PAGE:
For me, the final act of the hugely enjoyable Crimefest 2010 was, as last year, the Criminal Mastermind quiz. The organisers of Crimefest kindly gave me a free pass to the convention on the condition that I returned to ‘defend the title’ that I won last year. My fellow contestants were Peter Guttridge, Ali Karim and Cara Black, and the quizmaster was Maxim Jakubowski.
The format of Criminal Mastermind follows closely the format of the TV show. You have two minutes each on your chosen special subjects in round one, and two minutes on general crime fiction questions in round two. As with exams and crosswords, there is a bit of a knack to it, which is why it is always more difficult for American contestants who haven’t seen the programme. I’ve been involved with four Mastermind quizzes over the years, and each time I’ve appreciated the American contestants’ willingness to have a go at something unfamiliar – not an easy task, especially in that famously menacing black chair, with the lights dimmed and in front of a large audience. You can see us all twitching in the photo before the ordeal began!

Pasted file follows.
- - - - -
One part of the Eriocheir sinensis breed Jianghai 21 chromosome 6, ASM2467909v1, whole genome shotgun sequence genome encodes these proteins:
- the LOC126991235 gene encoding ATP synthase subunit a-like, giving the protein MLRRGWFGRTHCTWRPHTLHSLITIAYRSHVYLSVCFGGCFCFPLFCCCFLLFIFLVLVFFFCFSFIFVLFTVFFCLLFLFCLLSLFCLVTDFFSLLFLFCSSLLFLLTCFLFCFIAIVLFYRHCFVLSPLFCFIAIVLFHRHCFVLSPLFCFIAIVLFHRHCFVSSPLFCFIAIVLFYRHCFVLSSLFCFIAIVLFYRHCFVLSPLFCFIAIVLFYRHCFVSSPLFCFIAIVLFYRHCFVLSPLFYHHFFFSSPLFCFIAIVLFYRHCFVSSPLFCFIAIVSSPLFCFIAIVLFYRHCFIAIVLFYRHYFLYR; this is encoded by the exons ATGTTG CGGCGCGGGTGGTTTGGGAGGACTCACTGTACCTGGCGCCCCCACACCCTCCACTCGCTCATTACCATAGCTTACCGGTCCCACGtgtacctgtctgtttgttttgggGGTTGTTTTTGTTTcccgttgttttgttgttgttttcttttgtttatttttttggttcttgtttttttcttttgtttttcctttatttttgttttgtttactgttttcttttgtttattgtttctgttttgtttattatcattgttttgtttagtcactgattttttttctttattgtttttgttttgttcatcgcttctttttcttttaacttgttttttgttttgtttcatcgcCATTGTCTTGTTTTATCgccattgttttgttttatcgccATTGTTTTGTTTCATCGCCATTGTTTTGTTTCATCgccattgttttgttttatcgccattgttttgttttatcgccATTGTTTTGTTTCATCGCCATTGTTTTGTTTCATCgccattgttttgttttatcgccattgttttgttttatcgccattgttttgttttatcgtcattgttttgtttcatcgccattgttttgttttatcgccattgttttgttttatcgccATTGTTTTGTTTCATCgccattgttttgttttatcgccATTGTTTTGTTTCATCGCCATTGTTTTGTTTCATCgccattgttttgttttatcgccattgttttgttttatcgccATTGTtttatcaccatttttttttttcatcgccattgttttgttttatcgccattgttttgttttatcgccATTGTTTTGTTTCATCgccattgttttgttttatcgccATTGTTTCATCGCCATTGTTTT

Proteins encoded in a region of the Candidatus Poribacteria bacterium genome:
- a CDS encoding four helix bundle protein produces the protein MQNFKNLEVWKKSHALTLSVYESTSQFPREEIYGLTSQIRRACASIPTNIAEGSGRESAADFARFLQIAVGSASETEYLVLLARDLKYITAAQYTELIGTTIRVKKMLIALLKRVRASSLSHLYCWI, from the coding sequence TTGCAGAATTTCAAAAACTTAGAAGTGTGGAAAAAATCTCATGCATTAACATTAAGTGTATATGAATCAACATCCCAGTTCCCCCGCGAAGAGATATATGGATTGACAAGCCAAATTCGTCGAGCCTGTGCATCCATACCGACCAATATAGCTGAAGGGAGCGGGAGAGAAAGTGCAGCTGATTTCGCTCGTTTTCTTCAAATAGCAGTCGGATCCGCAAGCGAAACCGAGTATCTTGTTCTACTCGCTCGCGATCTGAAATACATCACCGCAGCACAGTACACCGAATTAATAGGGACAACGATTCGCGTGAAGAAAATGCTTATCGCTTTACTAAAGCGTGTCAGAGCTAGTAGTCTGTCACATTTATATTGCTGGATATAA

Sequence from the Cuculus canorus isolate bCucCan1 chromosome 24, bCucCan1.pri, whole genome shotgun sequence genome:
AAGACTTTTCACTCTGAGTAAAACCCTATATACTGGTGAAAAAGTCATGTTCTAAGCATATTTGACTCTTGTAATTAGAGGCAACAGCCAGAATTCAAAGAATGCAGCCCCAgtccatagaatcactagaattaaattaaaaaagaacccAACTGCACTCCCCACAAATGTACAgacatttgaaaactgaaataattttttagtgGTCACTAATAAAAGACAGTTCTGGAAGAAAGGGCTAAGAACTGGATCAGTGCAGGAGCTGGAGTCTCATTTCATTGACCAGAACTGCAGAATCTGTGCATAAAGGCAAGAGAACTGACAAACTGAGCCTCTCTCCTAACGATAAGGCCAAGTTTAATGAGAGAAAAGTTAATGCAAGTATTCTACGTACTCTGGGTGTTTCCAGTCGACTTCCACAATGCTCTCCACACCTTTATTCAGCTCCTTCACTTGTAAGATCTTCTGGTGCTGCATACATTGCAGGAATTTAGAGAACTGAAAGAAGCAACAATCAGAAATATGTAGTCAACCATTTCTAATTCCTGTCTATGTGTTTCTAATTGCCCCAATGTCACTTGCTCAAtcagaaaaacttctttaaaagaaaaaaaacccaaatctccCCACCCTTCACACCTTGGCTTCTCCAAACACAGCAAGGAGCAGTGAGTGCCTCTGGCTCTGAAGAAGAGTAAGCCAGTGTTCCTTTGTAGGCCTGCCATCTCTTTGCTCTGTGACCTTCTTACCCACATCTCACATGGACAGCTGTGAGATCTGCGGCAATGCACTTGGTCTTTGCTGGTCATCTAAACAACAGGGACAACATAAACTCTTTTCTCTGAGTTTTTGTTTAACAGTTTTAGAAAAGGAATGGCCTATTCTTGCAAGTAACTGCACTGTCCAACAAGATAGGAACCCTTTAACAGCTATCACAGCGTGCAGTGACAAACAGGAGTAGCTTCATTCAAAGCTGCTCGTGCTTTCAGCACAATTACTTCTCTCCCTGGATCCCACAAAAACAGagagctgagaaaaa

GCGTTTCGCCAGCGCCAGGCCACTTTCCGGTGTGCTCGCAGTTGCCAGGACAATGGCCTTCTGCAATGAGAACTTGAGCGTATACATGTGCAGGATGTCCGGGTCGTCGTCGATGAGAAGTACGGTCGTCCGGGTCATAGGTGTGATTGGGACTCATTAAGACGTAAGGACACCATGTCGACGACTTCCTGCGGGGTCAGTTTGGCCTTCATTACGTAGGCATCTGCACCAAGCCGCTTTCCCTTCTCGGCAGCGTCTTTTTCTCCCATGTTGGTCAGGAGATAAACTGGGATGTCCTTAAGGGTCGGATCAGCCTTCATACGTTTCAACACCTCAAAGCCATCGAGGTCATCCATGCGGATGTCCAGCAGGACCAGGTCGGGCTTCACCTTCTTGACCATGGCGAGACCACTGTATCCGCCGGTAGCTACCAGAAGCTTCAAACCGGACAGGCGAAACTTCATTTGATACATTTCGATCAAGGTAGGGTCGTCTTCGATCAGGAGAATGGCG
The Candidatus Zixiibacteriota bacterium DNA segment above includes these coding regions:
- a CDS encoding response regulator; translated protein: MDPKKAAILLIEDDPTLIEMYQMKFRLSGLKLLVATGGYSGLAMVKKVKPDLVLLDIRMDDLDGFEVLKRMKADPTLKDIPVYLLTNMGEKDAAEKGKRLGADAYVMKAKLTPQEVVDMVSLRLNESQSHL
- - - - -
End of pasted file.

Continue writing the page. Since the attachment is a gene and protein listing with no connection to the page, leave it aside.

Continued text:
The first Criminal Mastermind took place at the London Bouchercon in 1990 – that was where I first met Maxim – and the second at the Nottingham Bouchercon in 1995. I won in 1990, and was runner-up in Nottingham, where the contestants included that marvellous American writer, the late and much lamented Edward D. Hoch.
One alarming feature of the entire week-end was the number of people who came up to me and predicted that I would win. Their faith may have been gratifying, but I couldn't help feeling daunted. My chosen subject was the crime writing of Julian Symons, and various people asked if I had re-read his work in preparation. In fact, I didn’t re-read any of it, since surely nobody setting a quiz would ever plough through the whole body of work - you can have too much information! So I assumed I could get away with relying on my long-standing enthusiasm for one of the great British crime writers. Doing a quiz is a bit like doing an exam – you just have to stay calm and focused and not worry about the things you don’t know, of which - as in life - there are always far too many. Happily, it all worked out and I’ll be receiving an inscribed Bristol glass tankard by way of commemoration. But next year, I’ll be very happy to sit in the audience instead of in the dreaded black chair and watch others suffer!